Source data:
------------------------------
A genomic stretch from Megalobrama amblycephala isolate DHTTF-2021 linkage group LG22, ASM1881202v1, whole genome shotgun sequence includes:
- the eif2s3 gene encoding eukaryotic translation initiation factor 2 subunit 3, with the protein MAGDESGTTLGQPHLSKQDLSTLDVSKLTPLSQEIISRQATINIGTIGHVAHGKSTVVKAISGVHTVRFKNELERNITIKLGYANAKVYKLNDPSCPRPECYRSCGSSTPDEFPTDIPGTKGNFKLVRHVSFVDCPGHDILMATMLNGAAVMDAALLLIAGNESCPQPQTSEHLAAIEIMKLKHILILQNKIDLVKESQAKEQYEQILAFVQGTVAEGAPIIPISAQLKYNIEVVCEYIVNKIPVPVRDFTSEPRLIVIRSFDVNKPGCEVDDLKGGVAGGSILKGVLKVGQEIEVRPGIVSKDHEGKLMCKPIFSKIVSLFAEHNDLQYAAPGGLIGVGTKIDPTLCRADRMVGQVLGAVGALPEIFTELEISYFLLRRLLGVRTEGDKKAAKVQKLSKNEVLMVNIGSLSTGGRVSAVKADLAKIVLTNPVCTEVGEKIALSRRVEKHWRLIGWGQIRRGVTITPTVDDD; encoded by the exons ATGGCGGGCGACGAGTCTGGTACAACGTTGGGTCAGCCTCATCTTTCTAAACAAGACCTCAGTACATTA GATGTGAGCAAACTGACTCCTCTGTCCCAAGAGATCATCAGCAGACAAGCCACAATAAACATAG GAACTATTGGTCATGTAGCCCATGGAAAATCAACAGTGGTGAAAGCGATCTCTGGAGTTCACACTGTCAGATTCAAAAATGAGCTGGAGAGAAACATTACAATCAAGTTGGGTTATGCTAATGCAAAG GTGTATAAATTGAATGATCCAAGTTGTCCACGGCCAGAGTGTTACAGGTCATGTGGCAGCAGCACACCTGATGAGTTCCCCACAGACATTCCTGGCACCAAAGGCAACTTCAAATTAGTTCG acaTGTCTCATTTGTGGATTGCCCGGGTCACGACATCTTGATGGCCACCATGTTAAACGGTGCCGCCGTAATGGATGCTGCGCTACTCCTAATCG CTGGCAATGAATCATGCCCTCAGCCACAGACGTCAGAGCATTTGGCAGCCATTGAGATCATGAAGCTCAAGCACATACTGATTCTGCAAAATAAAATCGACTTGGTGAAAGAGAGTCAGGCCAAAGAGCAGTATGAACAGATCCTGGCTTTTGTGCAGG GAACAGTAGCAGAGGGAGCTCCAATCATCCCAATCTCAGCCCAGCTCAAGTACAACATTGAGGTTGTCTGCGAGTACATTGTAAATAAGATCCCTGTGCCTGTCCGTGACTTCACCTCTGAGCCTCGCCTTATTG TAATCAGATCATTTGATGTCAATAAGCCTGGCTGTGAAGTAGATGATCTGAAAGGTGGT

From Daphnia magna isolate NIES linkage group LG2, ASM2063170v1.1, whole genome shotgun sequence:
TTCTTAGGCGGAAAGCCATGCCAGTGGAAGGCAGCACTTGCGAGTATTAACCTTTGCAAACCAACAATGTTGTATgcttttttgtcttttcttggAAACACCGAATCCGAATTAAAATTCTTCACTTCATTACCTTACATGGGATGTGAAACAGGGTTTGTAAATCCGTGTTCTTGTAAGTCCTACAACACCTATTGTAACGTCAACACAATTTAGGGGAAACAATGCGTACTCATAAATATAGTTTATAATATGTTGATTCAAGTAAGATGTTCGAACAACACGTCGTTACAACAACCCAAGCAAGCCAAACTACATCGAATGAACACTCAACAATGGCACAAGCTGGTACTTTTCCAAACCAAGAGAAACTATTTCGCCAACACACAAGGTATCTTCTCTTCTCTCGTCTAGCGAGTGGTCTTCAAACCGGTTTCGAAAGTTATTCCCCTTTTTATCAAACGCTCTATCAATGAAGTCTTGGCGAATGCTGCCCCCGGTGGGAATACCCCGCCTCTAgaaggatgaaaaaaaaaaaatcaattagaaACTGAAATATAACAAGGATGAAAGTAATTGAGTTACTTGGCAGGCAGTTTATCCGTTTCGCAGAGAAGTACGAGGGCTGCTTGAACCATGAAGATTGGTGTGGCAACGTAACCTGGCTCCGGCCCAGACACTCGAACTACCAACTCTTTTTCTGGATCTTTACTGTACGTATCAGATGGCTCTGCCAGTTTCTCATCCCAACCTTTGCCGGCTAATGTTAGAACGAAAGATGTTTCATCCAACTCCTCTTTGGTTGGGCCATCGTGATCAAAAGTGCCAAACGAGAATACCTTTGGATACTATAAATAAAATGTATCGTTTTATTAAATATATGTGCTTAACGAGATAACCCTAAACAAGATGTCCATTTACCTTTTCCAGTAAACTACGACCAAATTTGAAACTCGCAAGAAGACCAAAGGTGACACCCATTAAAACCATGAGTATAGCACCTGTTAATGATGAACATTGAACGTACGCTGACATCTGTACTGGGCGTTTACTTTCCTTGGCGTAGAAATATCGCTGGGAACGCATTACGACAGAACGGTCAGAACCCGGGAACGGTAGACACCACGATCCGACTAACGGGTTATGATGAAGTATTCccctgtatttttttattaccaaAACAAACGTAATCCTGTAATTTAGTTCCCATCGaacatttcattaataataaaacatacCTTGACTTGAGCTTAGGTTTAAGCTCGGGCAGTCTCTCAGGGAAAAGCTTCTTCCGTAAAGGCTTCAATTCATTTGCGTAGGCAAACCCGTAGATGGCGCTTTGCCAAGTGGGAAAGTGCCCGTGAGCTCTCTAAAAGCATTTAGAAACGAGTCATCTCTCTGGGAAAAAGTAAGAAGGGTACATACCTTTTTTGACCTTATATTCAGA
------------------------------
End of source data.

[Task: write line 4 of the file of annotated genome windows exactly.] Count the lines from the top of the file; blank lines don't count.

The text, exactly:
TTCTTAGGCGGAAAGCCATGCCAGTGGAAGGCAGCACTTGCGAGTATTAACCTTTGCAAACCAACAATGTTGTATgcttttttgtcttttcttggAAACACCGAATCCGAATTAAAATTCTTCACTTCATTACCTTACATGGGATGTGAAACAGGGTTTGTAAATCCGTGTTCTTGTAAGTCCTACAACACCTATTGTAACGTCAACACAATTTAGGGGAAACAATGCGTACTCATAAATATAGTTTATAATATGTTGATTCAAGTAAGATGTTCGAACAACACGTCGTTACAACAACCCAAGCAAGCCAAACTACATCGAATGAACACTCAACAATGGCACAAGCTGGTACTTTTCCAAACCAAGAGAAACTATTTCGCCAACACACAAGGTATCTTCTCTTCTCTCGTCTAGCGAGTGGTCTTCAAACCGGTTTCGAAAGTTATTCCCCTTTTTATCAAACGCTCTATCAATGAAGTCTTGGCGAATGCTGCCCCCGGTGGGAATACCCCGCCTCTAgaaggatgaaaaaaaaaaaatcaattagaaACTGAAATATAACAAGGATGAAAGTAATTGAGTTACTTGGCAGGCAGTTTATCCGTTTCGCAGAGAAGTACGAGGGCTGCTTGAACCATGAAGATTGGTGTGGCAACGTAACCTGGCTCCGGCCCAGACACTCGAACTACCAACTCTTTTTCTGGATCTTTACTGTACGTATCAGATGGCTCTGCCAGTTTCTCATCCCAACCTTTGCCGGCTAATGTTAGAACGAAAGATGTTTCATCCAACTCCTCTTTGGTTGGGCCATCGTGATCAAAAGTGCCAAACGAGAATACCTTTGGATACTATAAATAAAATGTATCGTTTTATTAAATATATGTGCTTAACGAGATAACCCTAAACAAGATGTCCATTTACCTTTTCCAGTAAACTACGACCAAATTTGAAACTCGCAAGAAGACCAAAGGTGACACCCATTAAAACCATGAGTATAGCACCTGTTAATGATGAACATTGAACGTACGCTGACATCTGTACTGGGCGTTTACTTTCCTTGGCGTAGAAATATCGCTGGGAACGCATTACGACAGAACGGTCAGAACCCGGGAACGGTAGACACCACGATCCGACTAACGGGTTATGATGAAGTATTCccctgtatttttttattaccaaAACAAACGTAATCCTGTAATTTAGTTCCCATCGaacatttcattaataataaaacatacCTTGACTTGAGCTTAGGTTTAAGCTCGGGCAGTCTCTCAGGGAAAAGCTTCTTCCGTAAAGGCTTCAATTCATTTGCGTAGGCAAACCCGTAGATGGCGCTTTGCCAAGTGGGAAAGTGCCCGTGAGCTCTCTAAAAGCATTTAGAAACGAGTCATCTCTCTGGGAAAAAGTAAGAAGGGTACATACCTTTTTTGACCTTATATTCAGA